Make a Donation
This summer, we're asking you to help us say Thank You Bees!
Britain's bumblebees are a vital unpaid workforce. Thier industrious efforts pollinate many of our favourite fruits and vegetables like strawberries, raspberries, tomatoes and beans.
Help us say Thank You Bees by supporting our appeal. A £30 donation will buy enough seed to plant an area the size of a tennis court with wildflowers. Click here to visit our appeal website.
As a small, independent charity, we rely on the generosity of individuals to support our work for Britain’s bumblebees.
A gift to us helps achieve our vision of communities and countryside that are rich in bumblebees and colourful wildflowers, supporting a diversity of wildlife and habitats for everyone to enjoy.
Here are some examples of how we use your donations:
- £10 pays for printing and posting two information packs for volunteers to display in their communities.
- £15 buys 2kg of seed for wildflower habitat creation in arable margins.
- £25 helps cover the costs of a site visit to advise on sympathetic land management for wildlife.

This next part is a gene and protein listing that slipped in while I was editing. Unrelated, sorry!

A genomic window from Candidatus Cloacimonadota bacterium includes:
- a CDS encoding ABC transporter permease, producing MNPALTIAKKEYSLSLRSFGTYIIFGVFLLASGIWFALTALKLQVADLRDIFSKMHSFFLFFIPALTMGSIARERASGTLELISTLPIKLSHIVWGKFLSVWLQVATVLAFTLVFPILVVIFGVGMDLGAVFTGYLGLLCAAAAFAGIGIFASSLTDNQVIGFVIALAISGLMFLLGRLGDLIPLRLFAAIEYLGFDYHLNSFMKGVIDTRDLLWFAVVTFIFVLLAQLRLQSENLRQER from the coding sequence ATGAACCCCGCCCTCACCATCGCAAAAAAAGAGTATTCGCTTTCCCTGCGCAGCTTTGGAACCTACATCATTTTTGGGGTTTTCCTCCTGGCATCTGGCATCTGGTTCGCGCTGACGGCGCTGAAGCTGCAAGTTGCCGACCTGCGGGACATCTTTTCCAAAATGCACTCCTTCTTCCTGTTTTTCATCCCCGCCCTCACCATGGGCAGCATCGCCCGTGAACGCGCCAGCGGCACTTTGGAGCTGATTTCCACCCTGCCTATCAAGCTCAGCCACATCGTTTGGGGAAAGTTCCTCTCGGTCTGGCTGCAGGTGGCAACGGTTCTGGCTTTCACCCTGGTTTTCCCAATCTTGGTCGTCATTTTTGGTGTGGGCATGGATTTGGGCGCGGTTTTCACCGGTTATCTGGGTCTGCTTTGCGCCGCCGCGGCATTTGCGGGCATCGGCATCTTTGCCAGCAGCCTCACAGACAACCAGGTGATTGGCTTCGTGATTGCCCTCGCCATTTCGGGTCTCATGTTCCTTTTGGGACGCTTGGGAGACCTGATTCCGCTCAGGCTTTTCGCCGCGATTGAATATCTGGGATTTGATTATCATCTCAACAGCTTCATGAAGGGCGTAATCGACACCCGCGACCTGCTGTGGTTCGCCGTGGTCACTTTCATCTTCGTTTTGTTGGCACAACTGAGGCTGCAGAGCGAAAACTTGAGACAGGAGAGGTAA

Ways to Give
Gift Aid makes your donation go even further - and doesn't cost you a penny! If you are a UK taxpayer, we can claim an additional 25p for every pound you donate. Note: you must pay an amount of income tax and/or capital gains tax in each year at least equal to the tax that the charity will claim from HM Revenue & Customs on your Gift Aid donation(s).
Please click here for more information about leaving us a gift in your Will or honouring the life of a loved one by setting up a ‘Gifts in Memory’ fund.
Advertise with us
Another way to support our work is to advertise your business in our Buzzword newsletter. This high quality and informative newsletter is produced three-times per year and goes to our ever-growing membership. For more details about ad sizes and rates, please email email@example.com.
"We are facing a fundamental problem with the decline of bees and other pollinators. They have an absolutely crucial role in pollinating many of our important crops - without them we will face higher food costs and potential shortages."
Professor Douglas Kell
BBSRC Chief Executive